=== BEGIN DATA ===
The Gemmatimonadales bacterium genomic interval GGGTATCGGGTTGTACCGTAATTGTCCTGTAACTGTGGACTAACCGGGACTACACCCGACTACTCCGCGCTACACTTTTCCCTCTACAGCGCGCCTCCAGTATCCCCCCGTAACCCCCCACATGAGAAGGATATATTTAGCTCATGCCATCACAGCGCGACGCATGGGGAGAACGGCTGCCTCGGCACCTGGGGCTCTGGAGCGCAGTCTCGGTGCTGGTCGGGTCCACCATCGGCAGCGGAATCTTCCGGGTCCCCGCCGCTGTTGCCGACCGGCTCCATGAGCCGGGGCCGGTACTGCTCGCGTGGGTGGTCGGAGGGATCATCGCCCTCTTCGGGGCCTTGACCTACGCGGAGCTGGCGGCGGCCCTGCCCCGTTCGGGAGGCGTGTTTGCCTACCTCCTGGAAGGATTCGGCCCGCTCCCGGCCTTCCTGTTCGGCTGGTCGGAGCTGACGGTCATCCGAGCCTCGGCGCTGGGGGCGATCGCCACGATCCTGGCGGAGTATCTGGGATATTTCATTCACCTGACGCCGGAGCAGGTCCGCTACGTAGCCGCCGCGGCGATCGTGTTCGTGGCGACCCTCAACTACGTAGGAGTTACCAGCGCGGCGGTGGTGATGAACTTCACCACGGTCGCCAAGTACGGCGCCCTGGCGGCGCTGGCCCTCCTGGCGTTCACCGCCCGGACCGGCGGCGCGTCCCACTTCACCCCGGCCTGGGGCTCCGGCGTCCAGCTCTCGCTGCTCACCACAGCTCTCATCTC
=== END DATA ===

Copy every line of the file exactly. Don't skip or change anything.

The Gemmatimonadales bacterium genomic interval GGGTATCGGGTTGTACCGTAATTGTCCTGTAACTGTGGACTAACCGGGACTACACCCGACTACTCCGCGCTACACTTTTCCCTCTACAGCGCGCCTCCAGTATCCCCCCGTAACCCCCCACATGAGAAGGATATATTTAGCTCATGCCATCACAGCGCGACGCATGGGGAGAACGGCTGCCTCGGCACCTGGGGCTCTGGAGCGCAGTCTCGGTGCTGGTCGGGTCCACCATCGGCAGCGGAATCTTCCGGGTCCCCGCCGCTGTTGCCGACCGGCTCCATGAGCCGGGGCCGGTACTGCTCGCGTGGGTGGTCGGAGGGATCATCGCCCTCTTCGGGGCCTTGACCTACGCGGAGCTGGCGGCGGCCCTGCCCCGTTCGGGAGGCGTGTTTGCCTACCTCCTGGAAGGATTCGGCCCGCTCCCGGCCTTCCTGTTCGGCTGGTCGGAGCTGACGGTCATCCGAGCCTCGGCGCTGGGGGCGATCGCCACGATCCTGGCGGAGTATCTGGGATATTTCATTCACCTGACGCCGGAGCAGGTCCGCTACGTAGCCGCCGCGGCGATCGTGTTCGTGGCGACCCTCAACTACGTAGGAGTTACCAGCGCGGCGGTGGTGATGAACTTCACCACGGTCGCCAAGTACGGCGCCCTGGCGGCGCTGGCCCTCCTGGCGTTCACCGCCCGGACCGGCGGCGCGTCCCACTTCACCCCGGCCTGGGGCTCCGGCGTCCAGCTCTCGCTGCTCACCACAGCTCTCATCTC